One has to change the way of thinking about building an app. The declarative approach is totally different from the standard, iterative one. It takes time to get used to it. Experience in game development is helpful in this case.

Debugging & hot reload problems

Sometimes the debugger was not triggered on the right spot. The call stack is sometimes messy and useless as a result. Hot reload is a great feature, but sometimes it is misleading. It took me a while to find a bug in my code. There was none - all I had to do is to restart the whole app.

Ugly code

Dart language is fine itself, but building view with it can lead to unreadable, messy code with cascading widgets. I still haven't gotten used to it.

Coding traps

Flutter and Dart give a lot of freedom. They are very flexible but it is tempting to create big all-in-one classes. The second problem which comes to mind is that it is easy to mix models and view logic. It happened to me a few times.

3rd Party

Most important things are present but it is nothing compared with mature languages with huge codebases. This is changing. Flutter is growing!

No native builds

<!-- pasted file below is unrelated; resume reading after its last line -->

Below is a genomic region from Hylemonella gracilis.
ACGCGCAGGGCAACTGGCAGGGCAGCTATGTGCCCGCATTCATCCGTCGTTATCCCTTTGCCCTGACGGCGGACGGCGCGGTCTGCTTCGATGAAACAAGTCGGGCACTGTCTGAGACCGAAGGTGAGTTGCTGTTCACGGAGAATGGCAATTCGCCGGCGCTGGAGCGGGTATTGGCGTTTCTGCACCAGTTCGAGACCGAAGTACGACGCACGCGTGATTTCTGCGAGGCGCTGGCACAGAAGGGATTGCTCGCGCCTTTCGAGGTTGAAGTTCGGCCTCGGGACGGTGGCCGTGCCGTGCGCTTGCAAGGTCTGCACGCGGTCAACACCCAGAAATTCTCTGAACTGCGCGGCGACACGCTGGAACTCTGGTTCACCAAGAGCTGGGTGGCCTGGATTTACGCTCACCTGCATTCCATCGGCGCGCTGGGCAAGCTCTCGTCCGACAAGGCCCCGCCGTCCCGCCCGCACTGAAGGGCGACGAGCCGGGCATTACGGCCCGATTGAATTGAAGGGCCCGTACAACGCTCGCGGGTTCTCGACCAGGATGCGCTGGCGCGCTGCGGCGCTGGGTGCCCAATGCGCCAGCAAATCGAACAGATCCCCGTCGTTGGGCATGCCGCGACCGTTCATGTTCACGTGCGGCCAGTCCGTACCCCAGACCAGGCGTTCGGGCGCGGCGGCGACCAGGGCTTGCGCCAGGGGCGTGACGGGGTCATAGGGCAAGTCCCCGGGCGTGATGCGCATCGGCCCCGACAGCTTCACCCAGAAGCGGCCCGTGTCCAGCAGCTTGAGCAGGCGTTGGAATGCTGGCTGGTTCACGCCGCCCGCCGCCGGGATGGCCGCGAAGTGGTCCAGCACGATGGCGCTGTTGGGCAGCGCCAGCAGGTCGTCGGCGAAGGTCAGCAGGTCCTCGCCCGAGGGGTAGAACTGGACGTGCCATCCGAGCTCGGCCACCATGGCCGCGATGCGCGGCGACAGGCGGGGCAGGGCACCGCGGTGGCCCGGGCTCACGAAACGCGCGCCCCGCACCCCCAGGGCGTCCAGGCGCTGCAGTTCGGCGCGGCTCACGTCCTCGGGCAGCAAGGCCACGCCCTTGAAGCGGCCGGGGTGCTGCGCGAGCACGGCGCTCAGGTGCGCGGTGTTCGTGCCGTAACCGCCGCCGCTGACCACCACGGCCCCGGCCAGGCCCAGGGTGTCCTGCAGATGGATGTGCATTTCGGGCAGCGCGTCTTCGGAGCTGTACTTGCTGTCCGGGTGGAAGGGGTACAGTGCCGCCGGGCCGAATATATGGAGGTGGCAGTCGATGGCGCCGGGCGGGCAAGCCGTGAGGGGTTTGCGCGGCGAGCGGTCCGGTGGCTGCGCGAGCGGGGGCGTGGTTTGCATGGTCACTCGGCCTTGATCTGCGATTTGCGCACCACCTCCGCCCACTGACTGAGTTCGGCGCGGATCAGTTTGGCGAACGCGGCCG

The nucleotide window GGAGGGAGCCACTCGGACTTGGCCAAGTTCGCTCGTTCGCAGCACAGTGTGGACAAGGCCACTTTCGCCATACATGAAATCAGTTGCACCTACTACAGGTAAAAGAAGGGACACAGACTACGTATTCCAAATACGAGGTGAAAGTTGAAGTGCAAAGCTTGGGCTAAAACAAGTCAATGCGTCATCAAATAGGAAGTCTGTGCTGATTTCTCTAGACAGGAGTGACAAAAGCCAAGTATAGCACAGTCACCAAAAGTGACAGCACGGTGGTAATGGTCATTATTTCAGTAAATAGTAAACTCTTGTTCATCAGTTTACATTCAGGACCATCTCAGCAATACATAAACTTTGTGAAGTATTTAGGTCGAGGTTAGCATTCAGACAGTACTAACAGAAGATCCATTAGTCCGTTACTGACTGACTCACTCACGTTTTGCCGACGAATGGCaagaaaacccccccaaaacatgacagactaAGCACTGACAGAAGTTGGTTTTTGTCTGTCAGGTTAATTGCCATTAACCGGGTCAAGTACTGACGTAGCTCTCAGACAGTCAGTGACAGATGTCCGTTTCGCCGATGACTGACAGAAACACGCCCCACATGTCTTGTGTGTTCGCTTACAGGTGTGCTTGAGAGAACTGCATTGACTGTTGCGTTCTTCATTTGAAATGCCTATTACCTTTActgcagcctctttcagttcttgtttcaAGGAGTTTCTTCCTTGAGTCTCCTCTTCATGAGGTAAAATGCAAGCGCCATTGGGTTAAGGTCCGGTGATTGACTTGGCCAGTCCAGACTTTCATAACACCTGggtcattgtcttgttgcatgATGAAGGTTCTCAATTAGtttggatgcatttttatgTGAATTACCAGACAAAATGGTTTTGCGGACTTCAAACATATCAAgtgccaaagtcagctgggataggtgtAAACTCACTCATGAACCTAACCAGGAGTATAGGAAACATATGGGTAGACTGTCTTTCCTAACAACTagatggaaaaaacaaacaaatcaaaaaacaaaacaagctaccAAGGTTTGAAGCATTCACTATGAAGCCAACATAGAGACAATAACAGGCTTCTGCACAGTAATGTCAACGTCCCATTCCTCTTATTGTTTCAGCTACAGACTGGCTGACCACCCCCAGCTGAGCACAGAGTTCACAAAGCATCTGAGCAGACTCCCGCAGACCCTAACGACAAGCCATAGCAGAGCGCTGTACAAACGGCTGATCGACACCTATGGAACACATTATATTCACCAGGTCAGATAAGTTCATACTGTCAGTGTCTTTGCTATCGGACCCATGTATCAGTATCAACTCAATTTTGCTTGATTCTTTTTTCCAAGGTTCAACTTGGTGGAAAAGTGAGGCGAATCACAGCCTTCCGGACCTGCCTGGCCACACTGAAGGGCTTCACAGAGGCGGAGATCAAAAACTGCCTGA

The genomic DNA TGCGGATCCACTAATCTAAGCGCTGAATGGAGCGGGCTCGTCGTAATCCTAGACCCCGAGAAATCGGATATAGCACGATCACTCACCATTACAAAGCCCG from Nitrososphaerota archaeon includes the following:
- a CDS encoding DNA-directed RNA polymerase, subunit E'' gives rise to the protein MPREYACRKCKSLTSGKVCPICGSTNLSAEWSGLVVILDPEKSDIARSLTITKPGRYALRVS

Running apps on Windows or Linux is not possible yet, running in a browser is possible but still at an early stage. I know, I know - it is a mobile environment.

Summary Table

Good

Bad

Good documentation

Bad documentation ;)

Easy to set up

Big paradigm shift

VS Code

Debugging hiccups

Hot reload

Hot reload problems

Easy responsiveness

Ugly UI code

Easy to create views

Easy to create big classes

Fast development

Easy to mix model & view logic

Bloc pattern

No native builds

Easy UI tests

Small codebase

Convenient dependencies

Conclusions

My overall thoughts are definitely positive. It is worth a try! This project was mostly about learning and experimenting. I had a lot of fun doing it and I guess I didn't always stick to good practices. The best thing is that, as a result, I got a working and functional application in a relatively short amount of time.

Last thing, here are screenshots that I took in my phone: